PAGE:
Many stroke patients do not receive life-saving therapy

Many stroke patients do not receive life-saving therapy
Credit: American Heart Association

Although tPA treatment for stroke is increasing over time, minorities, women and residents of 11 southeastern states that make up the "Stroke Belt" are left behind when it comes to receiving tPA, according to research presented at the American Stroke Association's International Stroke Conference 2017.

Tissue plasminogen activator, or tPA, is the only treatment approved by the Food and Drug Administration for ischemic stroke, the most common kind of stroke. If administered within 4.5 hours of the first signs of stroke, tPA can dissolve the blood clot and restore blood flow to the affected part of the brain.

"Hospitals, governments and other organizations are undertaking efforts to increase the number of who receive tPA," said Tracy Madsen, M.D., Sc.M., lead researcher and Assistant Professor of Emergency Medicine at Brown University in Rhode Island. "We wanted to see if these quality improvement efforts were making a difference."

The study reviewed records from the National Inpatient Sample of 563,087 patients (median age 74) who had an between 2005 and 2011. Overall, 3.8 percent of patients received tPA, with the number growing each year.

Researchers found:

  • Blacks were 38 percent less likely than whites to receive tPA.
  • Hispanics were 25 percent less likely than whites to receive tPA.
  • Women were 6 percent less likely than men to receive tPA.
  • Those with private insurance were 29 percent more likely to receive tPA compared to those with Medicare.
  • Residents of the "Stroke Belt" were 31 percent less likely than those living elsewhere to receive tPA.

Researchers also found that patients discharged from a designated stroke center or a hospital participating in the American Heart Association's Get With The Guidelines—Stroke program were more likely to receive tPA. Likewise, patients were more likely to receive tPA at large, urban, or teaching hospitals compared to hospitals discharged from small, rural, or non-teaching hospitals.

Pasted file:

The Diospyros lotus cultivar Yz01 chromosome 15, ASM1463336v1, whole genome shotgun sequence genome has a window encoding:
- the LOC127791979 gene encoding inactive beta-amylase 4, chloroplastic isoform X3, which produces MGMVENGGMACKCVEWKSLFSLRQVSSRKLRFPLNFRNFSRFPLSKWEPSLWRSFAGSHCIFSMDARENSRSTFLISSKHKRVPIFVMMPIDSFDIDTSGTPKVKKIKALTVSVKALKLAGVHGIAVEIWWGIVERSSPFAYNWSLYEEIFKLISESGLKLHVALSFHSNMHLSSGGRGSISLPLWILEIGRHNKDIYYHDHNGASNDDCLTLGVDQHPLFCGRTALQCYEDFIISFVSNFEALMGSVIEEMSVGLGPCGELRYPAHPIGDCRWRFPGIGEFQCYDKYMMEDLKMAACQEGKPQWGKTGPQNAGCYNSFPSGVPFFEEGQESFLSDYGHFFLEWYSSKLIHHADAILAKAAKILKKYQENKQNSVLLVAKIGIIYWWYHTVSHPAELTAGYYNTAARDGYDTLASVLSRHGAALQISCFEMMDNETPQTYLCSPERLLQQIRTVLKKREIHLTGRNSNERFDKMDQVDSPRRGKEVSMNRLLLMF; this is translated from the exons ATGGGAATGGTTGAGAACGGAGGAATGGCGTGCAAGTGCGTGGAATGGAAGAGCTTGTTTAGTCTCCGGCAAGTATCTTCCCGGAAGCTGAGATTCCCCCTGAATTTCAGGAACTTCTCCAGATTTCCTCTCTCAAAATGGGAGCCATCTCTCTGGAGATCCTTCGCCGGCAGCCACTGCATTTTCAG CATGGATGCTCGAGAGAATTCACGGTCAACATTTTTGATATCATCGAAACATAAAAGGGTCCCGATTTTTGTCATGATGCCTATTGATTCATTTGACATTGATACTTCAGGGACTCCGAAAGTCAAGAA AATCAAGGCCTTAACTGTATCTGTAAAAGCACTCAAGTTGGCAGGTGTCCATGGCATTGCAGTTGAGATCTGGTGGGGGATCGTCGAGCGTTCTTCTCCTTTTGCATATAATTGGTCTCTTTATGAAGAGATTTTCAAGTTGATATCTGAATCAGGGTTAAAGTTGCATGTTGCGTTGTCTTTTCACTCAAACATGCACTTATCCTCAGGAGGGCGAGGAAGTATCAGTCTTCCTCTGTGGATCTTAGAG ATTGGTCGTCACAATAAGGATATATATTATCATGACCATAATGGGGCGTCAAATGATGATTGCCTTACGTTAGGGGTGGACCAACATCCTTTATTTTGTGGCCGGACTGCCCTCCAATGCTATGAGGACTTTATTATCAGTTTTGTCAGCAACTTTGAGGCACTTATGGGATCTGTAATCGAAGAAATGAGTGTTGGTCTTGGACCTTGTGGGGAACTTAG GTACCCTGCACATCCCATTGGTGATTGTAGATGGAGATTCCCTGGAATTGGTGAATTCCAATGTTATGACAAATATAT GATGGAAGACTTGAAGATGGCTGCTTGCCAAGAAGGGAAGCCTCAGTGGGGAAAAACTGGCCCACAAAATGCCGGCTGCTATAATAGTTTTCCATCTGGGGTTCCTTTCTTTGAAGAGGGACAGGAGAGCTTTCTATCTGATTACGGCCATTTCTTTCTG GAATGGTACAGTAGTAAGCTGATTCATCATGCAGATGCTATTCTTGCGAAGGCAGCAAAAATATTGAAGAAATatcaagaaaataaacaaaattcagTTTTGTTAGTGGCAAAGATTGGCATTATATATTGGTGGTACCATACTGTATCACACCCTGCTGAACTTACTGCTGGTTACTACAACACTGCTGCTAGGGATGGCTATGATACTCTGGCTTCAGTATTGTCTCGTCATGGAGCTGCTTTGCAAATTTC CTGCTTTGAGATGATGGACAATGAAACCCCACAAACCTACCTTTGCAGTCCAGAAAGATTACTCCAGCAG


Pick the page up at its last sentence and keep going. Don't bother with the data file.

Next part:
Madsen said that the growing number of hospitals participating in the Get With The Guidelines—Stroke program and legislation requiring emergency services to take to regional stroke centers are likely to increase the number of patients receiving tPA.

"Some previous studies have found that up to three-fourths of patients arrived after the time window for tPA had closed," Madsen said. "Many patients across all groups do not arrive at the hospital in time, but this is particularly true for underrepresented minorities."

An important limitation of the study data is that researchers could not determine why patients did not receive tPA. The study is also limited because we were not able to adjust for patient level factors such as time to arrival and other tPA exclusion criteria, stroke severity, patient education, and socioeconomic status. "More research needs to be done to help figure out why many patients do not receive tPA," Madsen said.

"There is also a lot of work to do in the realm of stroke education so that patients recognize stroke symptoms and call EMS immediately," Madsen said.

According to the American Heart Association's Heart Disease and Stroke Statistical Update, 795,000 Americans have a stroke every year, causing almost 129,000 deaths. Residents of the Stroke Belt—Alabama, Arkansas, Georgia, Indiana, Kentucky, Louisiana, Mississippi, North Carolina, South Carolina, Tennessee and Virginia—suffer even higher rates of stroke and death.

The National Inpatient Sample is the largest publicly available database of inpatient health care in the U.S.


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